In this article Jo Guldi asks 'What is a participatory map and when did it emerge?'. She explores participatory democracy's search for new techniques and traces the history of participation going back to it's birth, through to its rise and fall in the West (1969-1978). She goes on to look at participation in social movements in the Global South in the 1970s, and highlights the rise of the walking tour in development economics. Map driven movements for control over cities and land are explored along with participatory maps online. Crucial elements such as power are considered in the context of mapping, and Jo also describes how collaborative maps became an indigenous tool for the Cree of North America when facing legal contestation of their native land.
Participatory research with cooperatives, which are people-owned businesses, would seem a natural option. However, there is little discussion evident in this area, with risks of research instead bypassing the perspective of members. This article discusses two dairy farmer cooperatives in rural Kenya. It looks at how, even where research is directed and controlled by others (e.g. funders), it can still be undertaken with cooperatives in a participatory way. This is essential to preserving values and principles linked to member participation and decision-making, as well as of self-help and self-responsibility. Participatory approaches also provide interesting insights into the way cooperatives operate.
This article explores the characteristics of systemic action research. It looks at the conceptual underpinnings of systemic action research and explores some of the ways in which it differs from (builds on) other forms of action research. It then explores some of the issues and dilemmas faced by systemic action researchers.
This article is the result of a review of the impact and effectiveness of Transparency and Accountability Initiatives (TAIs). These TAIs have taken democratisation, governance, aid and development circles by storm since the turn of the century – and many people are keen to better understand what they are achieving. The review was based on the extensive gathering and analysis of both literature and documentation, and provided conclusions and recommendations for improvements. This article, as well as giving a background to social accountability and TAIs, summarises both what, and how methodologically, we know about their effectiveness and impact. It also pinpoints the factors that determine impact and concludes with a look at gaps in current knowledge and practice and recommendations for addressing these.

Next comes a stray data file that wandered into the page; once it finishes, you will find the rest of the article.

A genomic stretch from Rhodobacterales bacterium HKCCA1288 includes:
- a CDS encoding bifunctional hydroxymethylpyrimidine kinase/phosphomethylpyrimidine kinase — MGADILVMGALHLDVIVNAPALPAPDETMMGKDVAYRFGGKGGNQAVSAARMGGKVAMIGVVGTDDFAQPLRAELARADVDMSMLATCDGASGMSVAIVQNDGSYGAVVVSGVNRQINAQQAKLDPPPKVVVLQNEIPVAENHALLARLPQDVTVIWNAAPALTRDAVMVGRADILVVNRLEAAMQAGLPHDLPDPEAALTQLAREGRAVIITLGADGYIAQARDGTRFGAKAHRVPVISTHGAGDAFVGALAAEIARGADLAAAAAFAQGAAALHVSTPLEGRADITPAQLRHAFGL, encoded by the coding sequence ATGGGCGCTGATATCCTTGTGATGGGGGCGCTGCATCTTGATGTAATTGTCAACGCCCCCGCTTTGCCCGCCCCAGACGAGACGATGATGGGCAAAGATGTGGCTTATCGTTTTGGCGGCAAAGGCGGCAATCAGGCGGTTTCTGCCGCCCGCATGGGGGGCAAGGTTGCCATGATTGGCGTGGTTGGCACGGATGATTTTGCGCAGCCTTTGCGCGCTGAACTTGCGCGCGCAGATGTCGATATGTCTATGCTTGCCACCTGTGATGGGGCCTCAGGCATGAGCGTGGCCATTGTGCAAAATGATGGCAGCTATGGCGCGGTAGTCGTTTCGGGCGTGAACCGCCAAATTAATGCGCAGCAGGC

This article draws on literature from both monitoring and evaluation (M&E) and organisational learning to explore synergies between these two fields in support of organisational performance. Two insights from the organisational learning literature are that organisations learn through ‘double-loop’ learning: reflecting on experience and using this to question critically underlying assumptions; and that power relations within an organisation will influence what and whose learning is valued and shared. This article identifies four incentives that can help link M&E with organisational learning: the incentive to learn why; the incentive to learn from below; the incentive to learn collaboratively; and the incentive to take risks. Two key elements are required to support these incentives: (1) establishing and promoting an ‘evaluative culture’ within an organisation; and (2) having accountability relationships where value is placed on learning ‘why’, as well as on learning from mistakes, which requires trust.
A Time for Transformation: Opportunities and Challenges from Participatory Development for Higher Education in the Twenty-first Century
We share a world in which poverty remains endemic, social injustice is widespread, and the voices of millions of disadvantaged people remain unheard. Education plays a critical role as transmitter, reproducer or resistor of a complex weave of knowledge and power relations, influencing development processes and outcomes throughout the world. These complex relationships are seldom explored in the context of higher education, even though higher education is itself becoming transformed through changes in its purposes and priorities, and the transfer of policies, curricula and methods of assessment between countries. Are higher education institutions equipped and ready to transform themselves to meet the challenge of contributing to "good change" that spans the local and the global?
At this early stage of the 21st Century, to what extent do, and should, the goals of higher education institutions go beyond the generation of wealth and the advancement of self-recognition? How can they narrow the gap between what they "know" and what they "do"? One example is through closer engagement with the wider community and through participatory research and co-construction of knowledge. Another example is through participatory mechanisms that promote collaborative learning and sustainable development. This paper suggests that there is much to be done by higher education institutions to meet the challenges we face and that now is the time to do it.